Zuckerberg will meet with European parliament in private next week

Pauline Gross
May 18, 2018

The EU and British parliaments have been calling for Zuckerberg to submit to an on-air grilling since it emerged earlier this year that a company, political consultants Cambridge Analytica, had been allowed to misuse the data of millions of Facebook users.

Seventy million might have lost personal data including names, addresses, phone numbers and e-mail accounts, while 40 million bank accounts and credit cards were also put at risk.

Facebook CEO Mark Zuckerberg is expected to speak with leaders of the European parliament next week about the data protection scandal that has engulfed his company — but might avoid a public testimony like the one he endured in the U.S.

The data which got exposed was highly sensitive and revealed the personal details of Facebook users like their results of psychological tests.

Given Zuckerberg has thrice denied requests from United Kingdom lawmakers to take questions about his platform in a public hearing we can only assume the company made the CEO's appearance in front of European Union parliamentarians conditional on the meeting being closed.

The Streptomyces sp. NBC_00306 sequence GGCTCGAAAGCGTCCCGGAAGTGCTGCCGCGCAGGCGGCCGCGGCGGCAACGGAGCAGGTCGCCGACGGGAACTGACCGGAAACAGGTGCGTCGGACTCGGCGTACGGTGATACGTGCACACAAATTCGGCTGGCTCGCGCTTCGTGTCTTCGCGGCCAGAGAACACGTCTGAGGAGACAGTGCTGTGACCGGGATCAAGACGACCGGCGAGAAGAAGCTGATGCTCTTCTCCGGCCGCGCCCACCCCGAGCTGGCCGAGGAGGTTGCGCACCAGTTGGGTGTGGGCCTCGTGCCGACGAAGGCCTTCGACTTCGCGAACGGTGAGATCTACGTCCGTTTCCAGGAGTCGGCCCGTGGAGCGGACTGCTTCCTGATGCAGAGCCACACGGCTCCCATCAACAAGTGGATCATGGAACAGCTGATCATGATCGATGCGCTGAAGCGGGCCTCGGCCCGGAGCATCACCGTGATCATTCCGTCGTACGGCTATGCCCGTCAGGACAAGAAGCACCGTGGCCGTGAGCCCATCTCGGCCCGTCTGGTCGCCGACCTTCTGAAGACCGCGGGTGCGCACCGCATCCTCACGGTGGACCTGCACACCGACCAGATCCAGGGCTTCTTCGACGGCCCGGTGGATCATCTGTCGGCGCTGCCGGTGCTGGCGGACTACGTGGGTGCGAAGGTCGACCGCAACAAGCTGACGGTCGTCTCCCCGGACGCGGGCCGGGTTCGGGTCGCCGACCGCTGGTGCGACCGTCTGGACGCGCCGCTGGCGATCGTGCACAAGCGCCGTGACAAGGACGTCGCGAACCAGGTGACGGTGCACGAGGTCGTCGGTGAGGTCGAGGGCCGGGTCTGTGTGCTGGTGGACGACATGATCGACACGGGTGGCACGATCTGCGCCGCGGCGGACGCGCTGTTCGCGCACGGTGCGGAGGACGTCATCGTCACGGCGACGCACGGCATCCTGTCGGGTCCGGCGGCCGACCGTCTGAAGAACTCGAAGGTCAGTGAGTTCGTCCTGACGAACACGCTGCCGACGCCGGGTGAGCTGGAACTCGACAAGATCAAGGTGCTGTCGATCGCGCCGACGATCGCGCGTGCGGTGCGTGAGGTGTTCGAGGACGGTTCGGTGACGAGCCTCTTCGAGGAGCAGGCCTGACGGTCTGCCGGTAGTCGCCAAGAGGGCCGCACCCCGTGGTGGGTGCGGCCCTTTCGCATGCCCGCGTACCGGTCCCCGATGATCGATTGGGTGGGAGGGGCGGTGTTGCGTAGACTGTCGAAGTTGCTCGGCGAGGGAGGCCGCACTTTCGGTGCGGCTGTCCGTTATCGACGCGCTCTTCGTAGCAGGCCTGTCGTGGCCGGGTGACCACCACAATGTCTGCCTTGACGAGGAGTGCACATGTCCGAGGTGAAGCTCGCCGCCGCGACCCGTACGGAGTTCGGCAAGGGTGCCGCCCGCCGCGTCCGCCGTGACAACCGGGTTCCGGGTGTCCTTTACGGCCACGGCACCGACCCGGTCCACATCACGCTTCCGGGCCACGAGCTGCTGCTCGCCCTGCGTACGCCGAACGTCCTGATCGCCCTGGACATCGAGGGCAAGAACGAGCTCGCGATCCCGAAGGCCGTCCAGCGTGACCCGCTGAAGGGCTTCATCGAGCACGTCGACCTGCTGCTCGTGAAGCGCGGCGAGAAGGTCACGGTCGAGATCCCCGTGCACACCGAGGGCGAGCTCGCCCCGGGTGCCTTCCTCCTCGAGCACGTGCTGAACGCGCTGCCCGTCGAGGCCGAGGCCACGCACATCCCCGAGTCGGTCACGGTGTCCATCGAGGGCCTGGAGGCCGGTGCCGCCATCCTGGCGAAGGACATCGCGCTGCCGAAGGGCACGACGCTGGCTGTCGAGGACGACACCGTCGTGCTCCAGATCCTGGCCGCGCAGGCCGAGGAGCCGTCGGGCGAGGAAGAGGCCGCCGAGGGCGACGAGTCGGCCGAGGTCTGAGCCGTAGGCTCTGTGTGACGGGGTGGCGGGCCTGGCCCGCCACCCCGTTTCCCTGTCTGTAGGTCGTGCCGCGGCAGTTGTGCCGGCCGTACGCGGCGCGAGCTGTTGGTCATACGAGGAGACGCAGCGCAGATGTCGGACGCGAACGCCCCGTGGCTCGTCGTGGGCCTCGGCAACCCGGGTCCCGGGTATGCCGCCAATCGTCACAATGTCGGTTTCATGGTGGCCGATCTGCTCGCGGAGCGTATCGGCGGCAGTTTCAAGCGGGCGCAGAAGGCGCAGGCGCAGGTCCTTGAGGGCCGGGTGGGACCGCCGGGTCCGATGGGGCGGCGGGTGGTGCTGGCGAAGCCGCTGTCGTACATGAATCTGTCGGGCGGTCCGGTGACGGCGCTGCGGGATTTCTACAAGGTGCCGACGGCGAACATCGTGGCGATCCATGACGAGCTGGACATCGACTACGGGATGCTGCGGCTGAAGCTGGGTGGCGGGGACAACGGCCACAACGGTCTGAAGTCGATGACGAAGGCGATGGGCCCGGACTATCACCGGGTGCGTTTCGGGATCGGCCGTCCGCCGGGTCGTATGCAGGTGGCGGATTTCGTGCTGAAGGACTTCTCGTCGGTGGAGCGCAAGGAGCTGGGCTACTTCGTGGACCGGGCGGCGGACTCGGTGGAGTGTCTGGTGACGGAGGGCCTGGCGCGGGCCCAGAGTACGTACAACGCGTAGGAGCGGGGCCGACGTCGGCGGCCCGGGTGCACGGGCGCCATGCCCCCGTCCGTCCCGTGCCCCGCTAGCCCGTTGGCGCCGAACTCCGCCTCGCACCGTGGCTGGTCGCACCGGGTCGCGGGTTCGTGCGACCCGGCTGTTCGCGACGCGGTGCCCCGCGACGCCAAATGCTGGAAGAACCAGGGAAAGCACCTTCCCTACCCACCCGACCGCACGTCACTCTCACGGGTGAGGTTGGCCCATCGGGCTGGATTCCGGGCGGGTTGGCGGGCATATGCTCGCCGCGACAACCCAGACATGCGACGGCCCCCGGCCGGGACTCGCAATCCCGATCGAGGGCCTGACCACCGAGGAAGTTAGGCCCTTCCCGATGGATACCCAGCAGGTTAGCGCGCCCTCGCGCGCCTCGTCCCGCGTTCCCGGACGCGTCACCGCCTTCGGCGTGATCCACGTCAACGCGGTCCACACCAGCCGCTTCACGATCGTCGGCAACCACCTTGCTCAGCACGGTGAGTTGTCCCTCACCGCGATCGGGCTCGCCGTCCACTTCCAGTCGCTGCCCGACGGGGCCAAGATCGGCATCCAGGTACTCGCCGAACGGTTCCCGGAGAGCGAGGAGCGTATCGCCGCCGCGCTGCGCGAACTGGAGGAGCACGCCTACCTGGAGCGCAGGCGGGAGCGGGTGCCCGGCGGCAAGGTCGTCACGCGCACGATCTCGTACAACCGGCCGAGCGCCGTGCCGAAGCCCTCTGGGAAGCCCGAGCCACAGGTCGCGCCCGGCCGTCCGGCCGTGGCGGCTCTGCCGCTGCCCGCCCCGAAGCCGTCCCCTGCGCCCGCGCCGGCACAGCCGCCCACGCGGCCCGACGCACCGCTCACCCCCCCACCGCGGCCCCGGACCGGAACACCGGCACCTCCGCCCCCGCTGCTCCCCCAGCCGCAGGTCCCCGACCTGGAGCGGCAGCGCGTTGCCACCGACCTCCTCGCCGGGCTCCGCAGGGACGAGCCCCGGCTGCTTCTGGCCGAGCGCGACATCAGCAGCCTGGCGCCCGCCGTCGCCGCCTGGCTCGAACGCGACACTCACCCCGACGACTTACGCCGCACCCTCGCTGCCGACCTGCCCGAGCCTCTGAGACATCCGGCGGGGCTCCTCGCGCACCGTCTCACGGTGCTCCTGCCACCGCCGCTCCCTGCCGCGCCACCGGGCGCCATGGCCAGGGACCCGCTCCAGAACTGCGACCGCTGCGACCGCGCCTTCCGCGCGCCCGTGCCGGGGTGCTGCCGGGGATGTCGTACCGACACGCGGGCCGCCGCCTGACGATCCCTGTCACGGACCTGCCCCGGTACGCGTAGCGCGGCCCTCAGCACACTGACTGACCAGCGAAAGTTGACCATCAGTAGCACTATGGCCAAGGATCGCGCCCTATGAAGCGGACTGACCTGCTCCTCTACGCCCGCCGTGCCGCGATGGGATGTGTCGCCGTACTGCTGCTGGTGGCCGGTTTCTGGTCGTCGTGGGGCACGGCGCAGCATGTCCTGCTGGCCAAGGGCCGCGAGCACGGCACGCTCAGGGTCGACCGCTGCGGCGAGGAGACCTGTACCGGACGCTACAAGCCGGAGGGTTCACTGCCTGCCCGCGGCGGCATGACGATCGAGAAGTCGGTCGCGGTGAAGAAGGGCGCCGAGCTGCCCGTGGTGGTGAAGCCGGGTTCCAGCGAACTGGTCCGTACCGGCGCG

A spokesperson for Facebook told the Guardian newspaper that the company had accepted the "proposal to meet with leaders of the European parliament and appreciate [s] the opportunity for dialogue, to listen to their views and show the steps we are taking to better protect people's privacy".

And that members of the public won't be able to form their own opinions about how Facebook's founder responds to pressing questions about what Zuckerberg's platform is doing to their privacy and their fundamental rights.

Zuckerberg will meet with European parliament in private next week

The European Commissioner for justice Vera jourova stated.

Tajani said that simply showing up to explain himself was already a good move.

Tajani said: "Our citizens deserve a full and detailed explanation".

At the back of MEPs' minds will be the scandal of Cambridge Analytica, the data company that harvested Facebook data and used it - apparently without users' knowledge - to manage electoral campaigns.

Boss of Cambridge Analytica Alexander Nix has accepted a summons from the Department of Digital, Culture, Media and Sport (DCMS), and will appear in front of its committee on Wednesday 6 June.

Zuckerberg did agree to public sessions with United States lawmakers last month, following a major global privacy scandal related to user data and political ad targeting.

Zuckerberg has so far declined to appear, to the British lawmakers' annoyance.

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